Genres: Post Apocalyptic, Romance, Young Adult
Darkness can hide in the brightest of places...
Pickaxes, grime, and watery oatmeal are all sixteen-year-old Heart has ever known. Growing up in the tunnels, the only breaks in her muscle-aching monotony are the numerous nights spent cramped in a metal box. Stupid runaway mouth. But when strange visions and a hidden map hint there’s more to life than she’s been led to believe — boys being one of them — only one thing weighs on her mind. Escape.
Yet freedom is a tease. Heart merely trades her small prison for a larger one — a transparent dome controlled by the Guardian, an aging leader bent on creating a genetically perfect race. Heart's birthmark on her shoulder? An abomination that carries a lifetime sentence of slavery for females.
Refusing to let a glass ceiling deter her, Heart searches for a way out of the dome. But unraveling the Guardian's secrets is a risky endeavor. Human skulls atop crude sticks serve as a warning: treason is punishable by death. When her new friends are captured, and escape is just an arm’s reach away, Heart must decide. Take the freedom she so desperately wants or save her friends’ lives?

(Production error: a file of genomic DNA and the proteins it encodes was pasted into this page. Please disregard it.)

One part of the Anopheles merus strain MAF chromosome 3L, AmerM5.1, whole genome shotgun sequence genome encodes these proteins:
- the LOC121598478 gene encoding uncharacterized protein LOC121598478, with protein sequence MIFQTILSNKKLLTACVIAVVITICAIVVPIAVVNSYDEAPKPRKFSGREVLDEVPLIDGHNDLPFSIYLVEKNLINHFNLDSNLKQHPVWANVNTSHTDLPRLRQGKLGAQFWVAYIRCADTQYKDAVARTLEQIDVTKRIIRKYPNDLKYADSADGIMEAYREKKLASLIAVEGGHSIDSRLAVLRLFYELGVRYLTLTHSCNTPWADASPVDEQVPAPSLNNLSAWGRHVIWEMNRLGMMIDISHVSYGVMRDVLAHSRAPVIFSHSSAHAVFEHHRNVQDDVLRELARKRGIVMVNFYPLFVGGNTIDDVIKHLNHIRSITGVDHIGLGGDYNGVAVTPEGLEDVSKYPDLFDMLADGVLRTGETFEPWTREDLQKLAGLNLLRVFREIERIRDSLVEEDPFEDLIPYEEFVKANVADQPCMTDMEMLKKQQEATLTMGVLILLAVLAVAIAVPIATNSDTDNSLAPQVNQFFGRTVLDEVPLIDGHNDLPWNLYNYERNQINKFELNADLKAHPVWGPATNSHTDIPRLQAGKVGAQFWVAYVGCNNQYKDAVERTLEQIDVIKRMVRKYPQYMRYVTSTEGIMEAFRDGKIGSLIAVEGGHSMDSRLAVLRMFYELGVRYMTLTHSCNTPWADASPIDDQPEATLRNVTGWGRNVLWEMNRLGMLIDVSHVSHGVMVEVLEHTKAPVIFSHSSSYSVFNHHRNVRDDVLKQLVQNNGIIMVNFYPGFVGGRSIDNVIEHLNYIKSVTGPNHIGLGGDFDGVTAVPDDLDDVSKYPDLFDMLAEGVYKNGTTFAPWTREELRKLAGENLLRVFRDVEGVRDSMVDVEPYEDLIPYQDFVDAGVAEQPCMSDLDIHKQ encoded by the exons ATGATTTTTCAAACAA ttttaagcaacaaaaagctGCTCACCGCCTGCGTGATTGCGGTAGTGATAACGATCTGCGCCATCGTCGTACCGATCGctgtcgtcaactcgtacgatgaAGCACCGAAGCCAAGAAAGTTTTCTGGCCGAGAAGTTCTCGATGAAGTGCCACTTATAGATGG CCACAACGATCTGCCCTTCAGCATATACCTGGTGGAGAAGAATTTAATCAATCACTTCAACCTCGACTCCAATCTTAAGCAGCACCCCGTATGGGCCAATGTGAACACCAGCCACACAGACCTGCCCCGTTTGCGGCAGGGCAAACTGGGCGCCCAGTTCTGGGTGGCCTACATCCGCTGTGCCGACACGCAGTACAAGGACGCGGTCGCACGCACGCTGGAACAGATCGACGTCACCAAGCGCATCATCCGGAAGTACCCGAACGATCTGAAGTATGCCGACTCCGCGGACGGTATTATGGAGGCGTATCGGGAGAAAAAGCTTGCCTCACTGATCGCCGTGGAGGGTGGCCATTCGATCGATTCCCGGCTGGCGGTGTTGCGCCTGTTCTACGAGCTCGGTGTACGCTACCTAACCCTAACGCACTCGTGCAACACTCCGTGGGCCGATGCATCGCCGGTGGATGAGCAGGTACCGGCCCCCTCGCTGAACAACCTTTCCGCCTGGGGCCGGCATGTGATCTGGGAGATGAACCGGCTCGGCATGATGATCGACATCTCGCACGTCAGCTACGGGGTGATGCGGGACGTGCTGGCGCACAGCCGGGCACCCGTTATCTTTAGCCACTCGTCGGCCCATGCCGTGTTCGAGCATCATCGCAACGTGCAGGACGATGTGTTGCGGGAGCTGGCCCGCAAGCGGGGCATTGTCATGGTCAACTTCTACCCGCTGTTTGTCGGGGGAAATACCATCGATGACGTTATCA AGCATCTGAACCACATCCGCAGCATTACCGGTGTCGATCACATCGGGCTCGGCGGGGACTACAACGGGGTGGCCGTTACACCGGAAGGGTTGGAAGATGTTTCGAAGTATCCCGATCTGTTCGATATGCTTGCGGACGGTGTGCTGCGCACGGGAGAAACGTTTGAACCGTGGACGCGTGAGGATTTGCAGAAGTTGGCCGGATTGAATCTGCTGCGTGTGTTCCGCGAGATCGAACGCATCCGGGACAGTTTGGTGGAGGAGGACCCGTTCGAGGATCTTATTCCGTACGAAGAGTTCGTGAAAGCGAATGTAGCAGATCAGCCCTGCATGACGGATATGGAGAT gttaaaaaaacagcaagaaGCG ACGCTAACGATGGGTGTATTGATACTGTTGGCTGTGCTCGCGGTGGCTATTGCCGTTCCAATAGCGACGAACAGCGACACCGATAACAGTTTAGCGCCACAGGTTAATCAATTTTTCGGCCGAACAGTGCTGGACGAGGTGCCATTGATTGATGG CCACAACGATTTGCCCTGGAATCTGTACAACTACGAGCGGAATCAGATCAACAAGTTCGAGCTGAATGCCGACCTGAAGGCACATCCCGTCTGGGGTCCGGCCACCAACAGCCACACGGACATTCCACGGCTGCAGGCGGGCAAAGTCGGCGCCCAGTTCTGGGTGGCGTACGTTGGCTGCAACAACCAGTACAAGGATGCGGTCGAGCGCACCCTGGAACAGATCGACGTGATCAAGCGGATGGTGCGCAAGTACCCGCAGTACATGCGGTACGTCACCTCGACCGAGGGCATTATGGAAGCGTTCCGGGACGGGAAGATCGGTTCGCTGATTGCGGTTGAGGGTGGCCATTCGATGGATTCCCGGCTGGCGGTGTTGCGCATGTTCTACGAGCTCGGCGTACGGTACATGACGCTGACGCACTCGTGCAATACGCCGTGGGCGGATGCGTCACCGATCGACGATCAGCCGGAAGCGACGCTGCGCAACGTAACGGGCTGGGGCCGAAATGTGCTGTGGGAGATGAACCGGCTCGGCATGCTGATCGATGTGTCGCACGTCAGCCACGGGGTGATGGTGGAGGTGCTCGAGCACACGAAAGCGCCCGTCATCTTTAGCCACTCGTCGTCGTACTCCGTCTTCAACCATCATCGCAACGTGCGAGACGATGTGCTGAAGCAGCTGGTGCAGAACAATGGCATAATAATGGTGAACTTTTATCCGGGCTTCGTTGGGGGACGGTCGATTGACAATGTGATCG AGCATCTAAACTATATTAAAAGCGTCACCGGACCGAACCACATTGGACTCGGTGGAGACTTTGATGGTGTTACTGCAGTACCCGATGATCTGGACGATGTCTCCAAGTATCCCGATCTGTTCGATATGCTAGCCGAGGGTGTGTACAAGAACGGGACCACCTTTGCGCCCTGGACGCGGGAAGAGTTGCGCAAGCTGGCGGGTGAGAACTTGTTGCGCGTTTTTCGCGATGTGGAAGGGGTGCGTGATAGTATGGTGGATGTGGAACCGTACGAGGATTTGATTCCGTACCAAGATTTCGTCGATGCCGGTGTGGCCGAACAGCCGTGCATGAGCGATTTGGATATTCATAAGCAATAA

Happy Wednesday, everyone! I’ve got lots of goodies for you today, a trailer, an excerpt, my review, and a giveaway too. Check out The Glass Ceiling and have a fabulous few days to your weekend!
Just as Heart touched the doorknob, muffled voices sounded from the other side. Crap. She looked around her. The closest object was a trash can. She lowered herself behind it, wrinkling her nose at the putrid smell of dirty diapers. The door swung open and the Matriarch stepped out. A messy braid laid over one shoulder.
“We need to locate her. Check the bathroom. Check the tunnels. She couldn’t have gotten far.”
The woman stomped past the trash can without noticing Heart. In one bright flash, all the fluorescents came on. Chills spread through Heart like black oil. They were going to find her.
The dorm mother put one of the older girls in charge and rushed toward the east tunnels. Heart stayed in her kneeling position, frozen to her spot. Think, Heart, think. Going inside her dorm was out of the question. Her only choice was to go west. Her heart sank. The west tunnels were in the opposite direction of the Box. She couldn’t leave 176 behind.
Before she could change her mind, she abandoned her hiding spot and sprinted toward the common area. Luckily, everyone was already in the tunnels and she made it through without being detected.
She neared the Box and moaned. She’d forgotten about the padlock. How was she going to get 176 out? She banged her fist against the thick metal. “176, you in there?”